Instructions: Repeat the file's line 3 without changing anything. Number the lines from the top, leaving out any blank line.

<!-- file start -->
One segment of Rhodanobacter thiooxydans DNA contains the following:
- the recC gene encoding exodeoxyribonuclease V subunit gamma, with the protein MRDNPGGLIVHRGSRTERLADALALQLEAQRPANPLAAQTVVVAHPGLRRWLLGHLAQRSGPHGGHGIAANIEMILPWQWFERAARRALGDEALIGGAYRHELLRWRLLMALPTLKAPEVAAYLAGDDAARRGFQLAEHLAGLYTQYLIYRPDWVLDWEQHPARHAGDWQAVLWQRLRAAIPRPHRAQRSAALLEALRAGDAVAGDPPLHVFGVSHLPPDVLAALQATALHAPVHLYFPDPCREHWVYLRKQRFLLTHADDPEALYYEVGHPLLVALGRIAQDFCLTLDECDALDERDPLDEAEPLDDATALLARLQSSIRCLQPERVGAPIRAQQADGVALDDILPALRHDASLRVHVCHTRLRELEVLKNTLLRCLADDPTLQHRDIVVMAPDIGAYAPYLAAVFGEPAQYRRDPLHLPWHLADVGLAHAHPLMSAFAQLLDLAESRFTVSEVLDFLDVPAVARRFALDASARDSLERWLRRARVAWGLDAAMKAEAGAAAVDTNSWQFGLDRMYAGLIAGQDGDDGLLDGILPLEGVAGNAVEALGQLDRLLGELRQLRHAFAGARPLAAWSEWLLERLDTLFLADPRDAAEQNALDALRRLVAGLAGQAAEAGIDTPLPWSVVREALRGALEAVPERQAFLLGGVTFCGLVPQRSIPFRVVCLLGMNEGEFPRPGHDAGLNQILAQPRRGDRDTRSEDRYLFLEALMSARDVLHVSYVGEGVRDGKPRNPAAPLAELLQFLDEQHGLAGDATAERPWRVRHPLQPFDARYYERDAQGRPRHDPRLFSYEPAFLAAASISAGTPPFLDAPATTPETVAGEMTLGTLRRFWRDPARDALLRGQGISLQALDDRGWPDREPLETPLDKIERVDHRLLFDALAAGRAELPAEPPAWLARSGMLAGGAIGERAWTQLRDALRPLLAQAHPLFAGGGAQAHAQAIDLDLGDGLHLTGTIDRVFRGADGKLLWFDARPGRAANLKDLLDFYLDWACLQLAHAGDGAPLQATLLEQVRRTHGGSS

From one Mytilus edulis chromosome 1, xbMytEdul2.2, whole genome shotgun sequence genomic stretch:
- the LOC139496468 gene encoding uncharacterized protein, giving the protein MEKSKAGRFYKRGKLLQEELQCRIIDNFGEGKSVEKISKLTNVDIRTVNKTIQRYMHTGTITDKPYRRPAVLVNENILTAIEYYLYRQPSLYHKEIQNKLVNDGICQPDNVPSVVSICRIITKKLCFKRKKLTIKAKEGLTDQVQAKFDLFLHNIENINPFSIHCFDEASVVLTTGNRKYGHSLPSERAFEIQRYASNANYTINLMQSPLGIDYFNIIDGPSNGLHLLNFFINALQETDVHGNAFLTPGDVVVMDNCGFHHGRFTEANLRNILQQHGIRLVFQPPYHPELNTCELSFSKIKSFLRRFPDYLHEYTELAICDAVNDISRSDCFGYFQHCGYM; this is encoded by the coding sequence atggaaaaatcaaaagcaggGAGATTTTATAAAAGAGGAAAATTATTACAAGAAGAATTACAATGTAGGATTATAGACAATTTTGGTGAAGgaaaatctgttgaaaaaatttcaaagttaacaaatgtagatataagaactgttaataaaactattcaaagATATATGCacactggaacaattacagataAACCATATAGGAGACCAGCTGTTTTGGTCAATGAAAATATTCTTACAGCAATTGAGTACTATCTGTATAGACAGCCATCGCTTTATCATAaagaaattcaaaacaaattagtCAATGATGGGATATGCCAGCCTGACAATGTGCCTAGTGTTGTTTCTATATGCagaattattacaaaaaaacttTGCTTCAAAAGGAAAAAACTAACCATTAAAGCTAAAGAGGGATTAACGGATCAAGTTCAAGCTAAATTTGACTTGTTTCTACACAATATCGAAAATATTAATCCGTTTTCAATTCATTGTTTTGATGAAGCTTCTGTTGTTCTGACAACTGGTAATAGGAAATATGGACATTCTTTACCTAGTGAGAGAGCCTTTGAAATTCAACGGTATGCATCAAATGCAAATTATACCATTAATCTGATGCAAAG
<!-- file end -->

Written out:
From one Mytilus edulis chromosome 1, xbMytEdul2.2, whole genome shotgun sequence genomic stretch: